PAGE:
SUBJECT/S: Newspoll; Social cohesion and de-radicalisation; Geert Wilders





KIERAN GILBERT: With me now, the Shadow Minister for Citizenship Michelle Rowland. A few issues to get across; the polling. It’s got Turnbull way ahead as better PM, but neck and neck for the parties and the 2PP. Is that encouraging for you, are you still competitive?

MICHELLE ROWLAND, SHADOW MINISTER FOR CITIZENSHIP AND MULTICULTURALISM, SHADOW ASSISTANT MINISTER FOR COMMUNICATIONS: Kieran, I think we have been competitive in what is a very difficult situation from Opposition. You’ve got to do the hard yards of formulating policy. Let’s not forget we came off a devastating election loss in 2013. Bill Shorten has kept us united. We’ve been working on policy, gradually releasing it and we are in a situation where we have been competitive for some time and I don’t need polls to tell me that.

GILBERT: Does he need to do more though to be more than just uniting the party, that he needs to focus on the issue of the economy more? Because that’s been one of the criticisms that he and Chris Bowen haven’t made enough ground on that front.

ROWLAND: Oh, I dispute that. I think we have been very strong economically, and the fact that former Treasurer Joe Hockey was widely recognised as the worst Treasurer in living memory, I don’t think that was an accident we were able to get ahead on the economic front, it was thanks to people like Bill Shorten and Chris Bowen and his team leading the charge there. But let’s remember this; even though Malcolm Turnbull and his supporters might be jumping for joy, as you say the two party preferred result probably isn’t what they would have expected. Bill Shorten leads a united team, unlike Malcolm Turnbull who is getting jeered at his own state conference. And just remember too, he knocked off probably the most unpopular Prime Minister in living memory, so putting all those together, I wouldn’t be taking a lot of comfort from it if I was Mr Turnbull or his friends.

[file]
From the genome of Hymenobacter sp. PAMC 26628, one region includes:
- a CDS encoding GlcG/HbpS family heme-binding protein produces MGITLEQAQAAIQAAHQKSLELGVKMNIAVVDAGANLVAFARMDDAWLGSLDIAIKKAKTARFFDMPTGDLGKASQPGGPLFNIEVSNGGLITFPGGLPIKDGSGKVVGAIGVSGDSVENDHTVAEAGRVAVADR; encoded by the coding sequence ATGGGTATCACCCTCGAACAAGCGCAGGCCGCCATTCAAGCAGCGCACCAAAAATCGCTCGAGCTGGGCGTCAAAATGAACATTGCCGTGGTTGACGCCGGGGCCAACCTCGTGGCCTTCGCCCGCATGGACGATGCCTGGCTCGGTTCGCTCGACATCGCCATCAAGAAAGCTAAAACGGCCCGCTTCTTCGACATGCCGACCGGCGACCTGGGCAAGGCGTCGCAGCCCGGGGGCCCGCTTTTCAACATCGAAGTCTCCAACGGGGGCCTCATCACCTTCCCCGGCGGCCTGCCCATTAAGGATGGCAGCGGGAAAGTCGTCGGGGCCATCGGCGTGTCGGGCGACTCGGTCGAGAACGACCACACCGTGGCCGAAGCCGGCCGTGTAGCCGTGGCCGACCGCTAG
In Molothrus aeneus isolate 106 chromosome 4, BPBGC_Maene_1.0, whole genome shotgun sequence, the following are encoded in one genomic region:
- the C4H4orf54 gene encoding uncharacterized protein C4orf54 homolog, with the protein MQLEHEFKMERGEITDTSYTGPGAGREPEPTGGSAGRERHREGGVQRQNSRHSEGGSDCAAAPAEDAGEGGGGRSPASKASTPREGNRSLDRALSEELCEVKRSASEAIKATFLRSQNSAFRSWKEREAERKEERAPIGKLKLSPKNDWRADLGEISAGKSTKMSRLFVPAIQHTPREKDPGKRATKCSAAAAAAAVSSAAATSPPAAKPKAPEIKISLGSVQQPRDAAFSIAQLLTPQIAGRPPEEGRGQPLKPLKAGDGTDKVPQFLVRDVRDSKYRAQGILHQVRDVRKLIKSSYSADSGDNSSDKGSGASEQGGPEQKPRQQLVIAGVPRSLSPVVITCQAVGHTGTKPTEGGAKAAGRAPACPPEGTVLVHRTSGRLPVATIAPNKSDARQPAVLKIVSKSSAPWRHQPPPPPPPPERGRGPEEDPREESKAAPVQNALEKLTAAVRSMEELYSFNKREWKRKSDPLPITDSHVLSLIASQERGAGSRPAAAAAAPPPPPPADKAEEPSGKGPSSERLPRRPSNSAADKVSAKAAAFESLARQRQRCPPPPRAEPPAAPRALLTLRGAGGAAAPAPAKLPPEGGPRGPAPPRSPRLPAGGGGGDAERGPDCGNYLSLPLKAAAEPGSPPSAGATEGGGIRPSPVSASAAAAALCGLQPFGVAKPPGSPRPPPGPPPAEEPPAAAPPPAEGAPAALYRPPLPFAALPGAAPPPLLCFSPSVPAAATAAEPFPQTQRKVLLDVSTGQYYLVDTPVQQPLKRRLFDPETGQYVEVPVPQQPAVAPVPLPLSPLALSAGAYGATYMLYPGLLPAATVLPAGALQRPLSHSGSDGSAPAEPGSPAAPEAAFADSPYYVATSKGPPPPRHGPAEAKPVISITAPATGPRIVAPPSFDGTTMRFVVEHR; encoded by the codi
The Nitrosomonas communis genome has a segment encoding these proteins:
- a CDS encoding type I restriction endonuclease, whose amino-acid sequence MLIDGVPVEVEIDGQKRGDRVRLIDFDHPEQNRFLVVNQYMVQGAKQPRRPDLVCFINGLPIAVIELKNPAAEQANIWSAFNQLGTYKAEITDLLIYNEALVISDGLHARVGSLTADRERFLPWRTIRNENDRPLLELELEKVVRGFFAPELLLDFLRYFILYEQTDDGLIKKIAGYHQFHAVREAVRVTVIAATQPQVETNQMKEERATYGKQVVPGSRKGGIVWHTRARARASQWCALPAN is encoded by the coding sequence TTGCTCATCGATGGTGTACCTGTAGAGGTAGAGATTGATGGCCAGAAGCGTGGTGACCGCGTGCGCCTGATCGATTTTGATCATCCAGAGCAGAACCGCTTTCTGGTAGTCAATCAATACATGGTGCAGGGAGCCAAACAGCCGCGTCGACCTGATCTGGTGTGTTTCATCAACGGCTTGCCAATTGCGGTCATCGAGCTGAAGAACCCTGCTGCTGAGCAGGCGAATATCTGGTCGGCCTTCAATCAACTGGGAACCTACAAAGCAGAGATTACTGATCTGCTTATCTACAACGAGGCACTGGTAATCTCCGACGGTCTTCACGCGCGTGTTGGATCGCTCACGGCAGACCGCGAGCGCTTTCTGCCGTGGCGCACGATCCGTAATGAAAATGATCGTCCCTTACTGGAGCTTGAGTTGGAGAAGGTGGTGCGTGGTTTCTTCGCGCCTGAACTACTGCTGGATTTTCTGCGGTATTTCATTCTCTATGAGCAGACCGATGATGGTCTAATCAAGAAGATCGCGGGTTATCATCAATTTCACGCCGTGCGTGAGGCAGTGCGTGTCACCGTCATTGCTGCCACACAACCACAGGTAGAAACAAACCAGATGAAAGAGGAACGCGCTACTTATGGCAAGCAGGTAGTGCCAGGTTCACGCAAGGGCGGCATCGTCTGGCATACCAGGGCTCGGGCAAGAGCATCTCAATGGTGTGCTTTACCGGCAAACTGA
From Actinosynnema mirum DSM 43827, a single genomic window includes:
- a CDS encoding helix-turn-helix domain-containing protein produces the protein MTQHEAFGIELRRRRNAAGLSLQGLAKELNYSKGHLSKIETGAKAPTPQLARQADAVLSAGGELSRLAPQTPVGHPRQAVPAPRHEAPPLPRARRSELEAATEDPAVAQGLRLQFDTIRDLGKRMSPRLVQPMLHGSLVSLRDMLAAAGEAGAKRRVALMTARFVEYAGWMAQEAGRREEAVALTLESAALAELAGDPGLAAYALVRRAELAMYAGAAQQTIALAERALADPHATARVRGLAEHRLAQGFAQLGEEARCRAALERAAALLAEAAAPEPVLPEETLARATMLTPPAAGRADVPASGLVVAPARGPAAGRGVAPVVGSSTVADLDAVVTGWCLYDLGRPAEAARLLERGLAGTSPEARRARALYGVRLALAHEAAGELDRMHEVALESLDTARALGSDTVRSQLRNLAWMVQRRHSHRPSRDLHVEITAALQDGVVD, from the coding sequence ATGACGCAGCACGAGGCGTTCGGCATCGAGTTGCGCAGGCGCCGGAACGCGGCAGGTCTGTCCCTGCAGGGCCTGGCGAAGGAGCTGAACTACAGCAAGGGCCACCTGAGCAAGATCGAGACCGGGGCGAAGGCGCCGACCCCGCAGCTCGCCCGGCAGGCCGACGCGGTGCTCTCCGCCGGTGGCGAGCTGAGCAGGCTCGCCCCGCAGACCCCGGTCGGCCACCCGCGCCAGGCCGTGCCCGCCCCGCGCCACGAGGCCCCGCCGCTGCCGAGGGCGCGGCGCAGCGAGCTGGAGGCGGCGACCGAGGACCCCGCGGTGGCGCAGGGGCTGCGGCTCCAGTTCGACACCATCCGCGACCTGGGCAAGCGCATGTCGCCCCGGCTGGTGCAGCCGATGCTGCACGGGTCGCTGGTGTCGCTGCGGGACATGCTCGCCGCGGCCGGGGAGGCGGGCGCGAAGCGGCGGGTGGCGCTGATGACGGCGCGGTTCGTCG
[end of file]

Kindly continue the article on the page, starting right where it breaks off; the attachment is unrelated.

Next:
GILBERT: Let’s look at some issues of responsibility in your shadow portfolio. The issue, I guess, that’s dominating a lot of the focus in the Parramatta shooting is this radicalisation of young Australians. There’s a meeting today Mike Baird is hosting, a round table in Sydney, another on Thursday with security agencies on how to stop the radicalisation of young Australians in the first place. What’s your take on all of this, what more can be done to empower communities, schools, families, to prevent this sort of stuff from happening?

ROWLAND: Certainly I think hitting on the word ‘empowerment’ is important. We need to address this not only from a law and order perspective, which is extremely important and we need to let those authorities do their jobs, but we also need to look at some of the causes of radicalisation. You have situations where young people are being seduced into committing such a horrible crime, for a 15 year old to commit such a horrible crime beggars belief. We do need to get to the bottom of these issues, what is actually causing it. We know that there are some issues with specific individuals who are preaching their hate and radicalising young people. Also we need to make sure that young people are given opportunities to know that they can contribute to this country, they have a stake in this country, they belong here. When you start marginalising people in a real, but as well as a virtual sense, then you start to have people getting isolated. So it is an extremely vexed issue and I think the fact that we’re sitting down as politicians with community groups, listening, is a very productive step.